Update time：2021-08-13 11:08Tag: wzak 93.1 fm
Lee Zapis developed a love of music at an early age. His father, Xen Zapis, had a huge record collection in his basement in Rocky River, where Lee and his sister, Maria, grew up, and the siblings would often sift through it.
”I remember all those 78s and 45s we had back then,” says Zapis one morning from Joe’s Deli, a Rocky River restaurant that’s near his Bay Village home. “We listened to them a lot, but we’d also often just throw them at each other. I’m sure some of them would’ve been valuable today, but who knew at the time?”
Zapis would eventually put that knowledge to good use. From 1981 to 1999, he owned WZAK and transformed the station from its early origins in ethnic programming into a commercially successful urban contemporary channel.
In his new book,Change Is On the Air: How WZAK Became #1 in Cleveland, Zapis chronicles the station’s remarkable history, tracing its origins and sharing stories about notable on-air personalities such as Lynne “Bad Boy” Tolliver.
Zapis started working on the book two years ago. His parents were alive at the time, but they unexpectedly passed away while he was writing the book.
”That really knocked me for a loop,” he says. “They were both looking forward to reading it.”
In the process of writing the 125-page book, he sifted through tons of material. The book includes archival photos and images of old advertisements too.
”My original thought was that I wanted to do a book with a focus on sociology and culture and how our station fit into the social fabric of Cleveland, but it became more of a business book,” says Zapis. “It’s got one foot in each camp. It’s hard to take 20 years and condense it.”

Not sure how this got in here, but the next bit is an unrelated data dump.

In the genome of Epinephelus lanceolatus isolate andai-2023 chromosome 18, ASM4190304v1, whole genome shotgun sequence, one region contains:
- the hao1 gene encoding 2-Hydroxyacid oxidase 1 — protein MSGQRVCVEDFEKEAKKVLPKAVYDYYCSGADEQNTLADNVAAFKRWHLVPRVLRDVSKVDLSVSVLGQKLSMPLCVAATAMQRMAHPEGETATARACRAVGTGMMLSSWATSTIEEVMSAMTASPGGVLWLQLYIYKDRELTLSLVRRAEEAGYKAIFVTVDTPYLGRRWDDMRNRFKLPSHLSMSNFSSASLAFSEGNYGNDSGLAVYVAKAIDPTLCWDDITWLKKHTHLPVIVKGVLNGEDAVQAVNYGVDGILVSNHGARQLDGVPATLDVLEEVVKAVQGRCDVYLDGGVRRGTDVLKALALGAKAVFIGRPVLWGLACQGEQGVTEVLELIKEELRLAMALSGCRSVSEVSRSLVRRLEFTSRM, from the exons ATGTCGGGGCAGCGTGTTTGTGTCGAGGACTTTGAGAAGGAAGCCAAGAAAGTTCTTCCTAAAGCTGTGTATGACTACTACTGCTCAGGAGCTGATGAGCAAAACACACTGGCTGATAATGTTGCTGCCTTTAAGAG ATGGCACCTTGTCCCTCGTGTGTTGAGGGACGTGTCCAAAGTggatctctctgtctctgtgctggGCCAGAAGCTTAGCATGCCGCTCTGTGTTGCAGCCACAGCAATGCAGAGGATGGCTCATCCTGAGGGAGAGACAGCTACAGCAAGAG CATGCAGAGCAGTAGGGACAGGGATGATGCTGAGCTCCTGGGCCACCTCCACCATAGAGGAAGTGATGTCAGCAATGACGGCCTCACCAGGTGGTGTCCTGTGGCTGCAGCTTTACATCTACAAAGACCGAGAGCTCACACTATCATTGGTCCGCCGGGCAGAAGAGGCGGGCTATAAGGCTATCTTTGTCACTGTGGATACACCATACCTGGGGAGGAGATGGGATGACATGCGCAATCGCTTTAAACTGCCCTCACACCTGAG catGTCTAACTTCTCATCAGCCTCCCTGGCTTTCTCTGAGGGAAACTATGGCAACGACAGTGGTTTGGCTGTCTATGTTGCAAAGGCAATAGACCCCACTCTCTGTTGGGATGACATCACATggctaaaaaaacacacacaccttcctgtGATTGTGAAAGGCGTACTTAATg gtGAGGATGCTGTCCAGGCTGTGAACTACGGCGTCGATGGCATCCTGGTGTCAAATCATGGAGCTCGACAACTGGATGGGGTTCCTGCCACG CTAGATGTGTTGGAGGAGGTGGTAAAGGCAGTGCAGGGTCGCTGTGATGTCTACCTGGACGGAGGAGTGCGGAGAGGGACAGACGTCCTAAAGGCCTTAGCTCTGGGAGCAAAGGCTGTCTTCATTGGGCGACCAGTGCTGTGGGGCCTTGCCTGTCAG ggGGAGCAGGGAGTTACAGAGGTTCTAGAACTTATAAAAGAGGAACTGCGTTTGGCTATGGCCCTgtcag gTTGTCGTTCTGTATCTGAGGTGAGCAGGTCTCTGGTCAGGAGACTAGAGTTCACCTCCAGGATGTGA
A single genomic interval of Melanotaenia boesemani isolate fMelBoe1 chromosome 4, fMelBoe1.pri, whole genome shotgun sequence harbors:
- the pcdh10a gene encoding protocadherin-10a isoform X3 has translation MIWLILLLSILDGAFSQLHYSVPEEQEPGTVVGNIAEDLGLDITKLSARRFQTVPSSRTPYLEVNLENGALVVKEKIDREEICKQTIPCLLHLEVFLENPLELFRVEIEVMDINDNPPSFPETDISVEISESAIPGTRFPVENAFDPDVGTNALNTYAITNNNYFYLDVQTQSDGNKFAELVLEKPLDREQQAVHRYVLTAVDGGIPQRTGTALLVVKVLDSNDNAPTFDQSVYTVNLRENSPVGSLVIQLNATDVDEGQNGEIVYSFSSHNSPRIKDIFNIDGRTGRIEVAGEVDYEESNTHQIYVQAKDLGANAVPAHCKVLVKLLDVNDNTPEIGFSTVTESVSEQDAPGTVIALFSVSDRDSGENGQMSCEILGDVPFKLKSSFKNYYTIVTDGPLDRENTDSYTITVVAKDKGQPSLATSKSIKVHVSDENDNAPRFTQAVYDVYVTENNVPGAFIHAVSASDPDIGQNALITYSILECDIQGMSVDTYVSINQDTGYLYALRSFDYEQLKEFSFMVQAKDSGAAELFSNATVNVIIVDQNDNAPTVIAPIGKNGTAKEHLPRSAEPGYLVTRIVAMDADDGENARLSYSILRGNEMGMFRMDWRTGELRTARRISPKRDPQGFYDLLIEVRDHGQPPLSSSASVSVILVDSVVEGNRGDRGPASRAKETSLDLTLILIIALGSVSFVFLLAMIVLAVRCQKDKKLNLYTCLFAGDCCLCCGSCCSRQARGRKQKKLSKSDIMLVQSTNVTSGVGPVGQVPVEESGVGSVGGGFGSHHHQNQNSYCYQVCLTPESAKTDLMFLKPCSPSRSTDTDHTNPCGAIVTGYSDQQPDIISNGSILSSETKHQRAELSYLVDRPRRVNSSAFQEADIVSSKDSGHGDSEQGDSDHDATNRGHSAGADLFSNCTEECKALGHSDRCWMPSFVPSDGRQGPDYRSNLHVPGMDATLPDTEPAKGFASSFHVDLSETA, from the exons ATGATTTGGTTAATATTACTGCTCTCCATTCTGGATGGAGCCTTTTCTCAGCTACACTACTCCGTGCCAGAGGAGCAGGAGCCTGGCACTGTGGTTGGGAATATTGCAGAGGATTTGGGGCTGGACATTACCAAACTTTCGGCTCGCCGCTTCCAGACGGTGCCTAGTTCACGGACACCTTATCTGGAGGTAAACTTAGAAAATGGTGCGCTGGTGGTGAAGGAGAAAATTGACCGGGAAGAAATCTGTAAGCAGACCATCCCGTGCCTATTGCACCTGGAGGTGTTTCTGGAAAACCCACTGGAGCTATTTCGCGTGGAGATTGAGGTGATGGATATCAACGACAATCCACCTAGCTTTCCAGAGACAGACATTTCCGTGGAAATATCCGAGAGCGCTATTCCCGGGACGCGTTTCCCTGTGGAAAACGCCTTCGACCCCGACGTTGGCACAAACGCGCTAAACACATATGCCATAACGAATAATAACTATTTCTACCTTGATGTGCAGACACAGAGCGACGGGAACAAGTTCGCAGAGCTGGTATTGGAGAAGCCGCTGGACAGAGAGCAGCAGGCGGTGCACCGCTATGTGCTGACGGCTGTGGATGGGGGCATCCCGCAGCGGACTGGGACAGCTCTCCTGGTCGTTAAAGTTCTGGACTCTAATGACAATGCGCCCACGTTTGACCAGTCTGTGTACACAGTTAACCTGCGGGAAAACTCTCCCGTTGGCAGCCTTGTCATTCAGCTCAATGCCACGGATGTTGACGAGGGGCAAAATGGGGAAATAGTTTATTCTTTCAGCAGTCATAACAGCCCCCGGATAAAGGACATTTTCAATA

Since the station was a family business, it makes sense that the book begins with a bit of family history. Xen Zapis married his wife Lula in 1952. They had both graduated from John Hay High School, but they didn’t know each other then. They met later at the Annunciation Greek Orthodox Church in Tremont.
Just prior to marrying, Xen had started hosting a Greek radio show. He didn’t have any experience in radio but wanted to make sure there was an ethnic program on the air that catered to the Greek community.
”He heard a bunch of other nationalities had their own radio programs and just walked into [WSRS] and said he wanted to do a Greek program,” says Zapis. “They said, ‘Sure, no problem. It’s $50 for the hour.’ He said he didn’t have $50, and they explained to him that he had to find sponsors. Sure enough, he went out and found sponsors. He had 12 that paid $5 a week, so he made $10 profit each week.”